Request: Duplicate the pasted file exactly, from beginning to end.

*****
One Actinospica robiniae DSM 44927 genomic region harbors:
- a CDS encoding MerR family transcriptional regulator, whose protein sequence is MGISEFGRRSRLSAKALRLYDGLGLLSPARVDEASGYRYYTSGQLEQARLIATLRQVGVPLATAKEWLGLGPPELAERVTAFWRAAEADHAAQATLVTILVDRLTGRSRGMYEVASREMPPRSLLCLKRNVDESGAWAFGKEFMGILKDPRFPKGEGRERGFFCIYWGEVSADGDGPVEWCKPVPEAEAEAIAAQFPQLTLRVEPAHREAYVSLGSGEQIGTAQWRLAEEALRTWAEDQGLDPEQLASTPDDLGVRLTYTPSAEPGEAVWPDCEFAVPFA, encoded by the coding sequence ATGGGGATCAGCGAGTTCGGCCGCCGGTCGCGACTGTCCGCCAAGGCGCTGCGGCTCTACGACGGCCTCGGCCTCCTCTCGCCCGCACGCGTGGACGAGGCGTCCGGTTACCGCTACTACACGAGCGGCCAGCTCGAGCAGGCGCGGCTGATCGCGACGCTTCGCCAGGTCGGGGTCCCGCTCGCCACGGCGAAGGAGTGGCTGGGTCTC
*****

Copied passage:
One Actinospica robiniae DSM 44927 genomic region harbors:
- a CDS encoding MerR family transcriptional regulator, whose protein sequence is MGISEFGRRSRLSAKALRLYDGLGLLSPARVDEASGYRYYTSGQLEQARLIATLRQVGVPLATAKEWLGLGPPELAERVTAFWRAAEADHAAQATLVTILVDRLTGRSRGMYEVASREMPPRSLLCLKRNVDESGAWAFGKEFMGILKDPRFPKGEGRERGFFCIYWGEVSADGDGPVEWCKPVPEAEAEAIAAQFPQLTLRVEPAHREAYVSLGSGEQIGTAQWRLAEEALRTWAEDQGLDPEQLASTPDDLGVRLTYTPSAEPGEAVWPDCEFAVPFA, encoded by the coding sequence ATGGGGATCAGCGAGTTCGGCCGCCGGTCGCGACTGTCCGCCAAGGCGCTGCGGCTCTACGACGGCCTCGGCCTCCTCTCGCCCGCACGCGTGGACGAGGCGTCCGGTTACCGCTACTACACGAGCGGCCAGCTCGAGCAGGCGCGGCTGATCGCGACGCTTCGCCAGGTCGGGGTCCCGCTCGCCACGGCGAAGGAGTGGCTGGGTCTC